UCLA's new, unintentional waterfall. Associated Press

In the middle of California's terrible drought, students boogie-boarded their way through a massive water-main break yesterday.

The scene at the University of California Los Angeles yesterday afternoon was somewhere between the ending scenes of Noah and Titanic. About 8 to 10 million gallons of water flooded the main campus after a 30-inch water main broke around 3:30 p.m. local time, according to the UCLA Daily Bruin. The water flooded parking lots, trapped people in cars, and seeped into the newly renovated Pauley Pavilion stadium. 

The good news is that no one was injured during the flooding, and no classrooms (or the Ronald Reagan Medical Center) were affected. The bad news is that Pauley Pavilion, which underwent a $132 million renovation in 2012, was flooded.

(Associated Press)

Drake Stadium, where the school hosts soccer games and track events, was also flooded:

Five people had to be rescued from their cars in two flooded parking lots, according to the Daily Bruin, and more than 200 cars were stuck in the lot last night. Nearby residence halls were available overnight to people who couldn't make it home.

(Associated Press)

Keep in mind that while the water main, which according to the Los Angeles Times is about 90 years old, was shooting millions of gallons of water into the air like a geyser...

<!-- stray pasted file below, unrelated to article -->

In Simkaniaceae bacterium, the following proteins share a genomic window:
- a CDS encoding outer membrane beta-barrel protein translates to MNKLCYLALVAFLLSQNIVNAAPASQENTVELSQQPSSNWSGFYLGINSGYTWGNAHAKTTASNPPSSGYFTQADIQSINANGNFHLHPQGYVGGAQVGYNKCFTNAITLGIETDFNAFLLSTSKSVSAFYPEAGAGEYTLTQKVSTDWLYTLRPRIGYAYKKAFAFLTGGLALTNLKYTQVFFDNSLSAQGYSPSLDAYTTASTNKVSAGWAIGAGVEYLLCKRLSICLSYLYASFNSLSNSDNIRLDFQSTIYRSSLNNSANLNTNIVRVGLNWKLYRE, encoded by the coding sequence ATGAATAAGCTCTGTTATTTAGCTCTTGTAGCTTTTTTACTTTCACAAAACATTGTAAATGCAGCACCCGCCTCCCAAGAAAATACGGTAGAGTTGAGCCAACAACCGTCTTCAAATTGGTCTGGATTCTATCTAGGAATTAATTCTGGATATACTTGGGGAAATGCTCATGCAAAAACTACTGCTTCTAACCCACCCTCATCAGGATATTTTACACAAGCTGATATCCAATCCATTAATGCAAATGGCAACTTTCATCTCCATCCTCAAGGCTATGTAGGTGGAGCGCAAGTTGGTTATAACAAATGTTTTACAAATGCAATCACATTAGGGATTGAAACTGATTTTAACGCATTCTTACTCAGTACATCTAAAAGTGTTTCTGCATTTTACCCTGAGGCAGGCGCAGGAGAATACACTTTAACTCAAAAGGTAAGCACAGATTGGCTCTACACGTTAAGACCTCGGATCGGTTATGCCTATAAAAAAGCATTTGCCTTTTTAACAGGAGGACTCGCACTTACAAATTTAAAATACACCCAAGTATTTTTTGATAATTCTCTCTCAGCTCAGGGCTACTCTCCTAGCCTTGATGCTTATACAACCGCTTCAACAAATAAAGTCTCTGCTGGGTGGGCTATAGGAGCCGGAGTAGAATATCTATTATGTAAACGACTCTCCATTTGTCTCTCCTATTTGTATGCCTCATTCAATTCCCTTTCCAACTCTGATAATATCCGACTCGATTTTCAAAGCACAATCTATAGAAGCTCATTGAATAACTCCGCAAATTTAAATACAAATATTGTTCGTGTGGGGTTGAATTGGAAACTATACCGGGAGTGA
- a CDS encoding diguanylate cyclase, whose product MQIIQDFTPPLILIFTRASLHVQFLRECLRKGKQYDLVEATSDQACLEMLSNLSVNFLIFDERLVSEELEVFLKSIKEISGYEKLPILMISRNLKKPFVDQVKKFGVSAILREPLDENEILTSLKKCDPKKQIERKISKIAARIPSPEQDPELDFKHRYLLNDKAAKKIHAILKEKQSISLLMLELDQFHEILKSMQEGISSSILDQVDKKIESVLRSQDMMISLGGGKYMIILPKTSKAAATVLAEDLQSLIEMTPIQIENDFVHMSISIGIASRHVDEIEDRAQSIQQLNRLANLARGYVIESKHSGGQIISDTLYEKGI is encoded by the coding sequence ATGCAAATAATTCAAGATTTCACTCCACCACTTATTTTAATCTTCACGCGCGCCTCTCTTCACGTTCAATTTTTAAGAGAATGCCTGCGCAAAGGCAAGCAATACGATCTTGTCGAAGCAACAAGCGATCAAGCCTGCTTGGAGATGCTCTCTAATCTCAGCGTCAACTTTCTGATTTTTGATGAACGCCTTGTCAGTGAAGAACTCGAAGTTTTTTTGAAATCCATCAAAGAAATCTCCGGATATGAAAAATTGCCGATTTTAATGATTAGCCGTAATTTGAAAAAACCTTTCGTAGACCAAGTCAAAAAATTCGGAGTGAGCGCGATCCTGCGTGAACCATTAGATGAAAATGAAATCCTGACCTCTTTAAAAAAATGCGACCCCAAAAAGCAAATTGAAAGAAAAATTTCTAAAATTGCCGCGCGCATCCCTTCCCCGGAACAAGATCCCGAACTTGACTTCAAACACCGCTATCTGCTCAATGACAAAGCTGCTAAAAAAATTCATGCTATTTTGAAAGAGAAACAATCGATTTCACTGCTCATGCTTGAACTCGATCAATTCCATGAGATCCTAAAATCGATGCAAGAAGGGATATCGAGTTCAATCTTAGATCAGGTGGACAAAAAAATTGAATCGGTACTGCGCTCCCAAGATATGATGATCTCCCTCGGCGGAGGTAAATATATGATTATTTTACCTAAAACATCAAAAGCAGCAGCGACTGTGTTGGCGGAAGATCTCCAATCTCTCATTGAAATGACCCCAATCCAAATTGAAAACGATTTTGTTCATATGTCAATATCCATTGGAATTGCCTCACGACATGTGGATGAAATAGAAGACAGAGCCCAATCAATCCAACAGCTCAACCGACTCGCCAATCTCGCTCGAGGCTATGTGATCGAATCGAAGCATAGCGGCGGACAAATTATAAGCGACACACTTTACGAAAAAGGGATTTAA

(Associated Press)

... and causing massive damage to vehicles and buildings ...

(Associated Press)

... the rest of California was still dealing with a massive drought. It's a crime to waste water in California, and reckless water use is subject to a $500 fine. UCLA students, meanwhile, made the best of a bad situation.

(Reuters)
"That is probably one of the most dangerous things you can do," Jamie Moore of the Los Angeles Fire Department told the Los Angeles Times. "For somebody to try and boogie board in this, it's just going to be an asphalt bath." (Associated Press)

Students also started brainstorming on ways to rebuild:

And making Sharknado jokes:

As for what happens next—and for a tally of how much damage was caused—the school will wait and assess. In the meantime, the Los Angeles Department of Water and Power (LADWP) will try to stop other ancient pipes from bursting. “We will be looking at all of our infrastructure in light of this incident,” an LADWP official told NBC News

This post originally appeared on The Wire, an Atlantic partner site.

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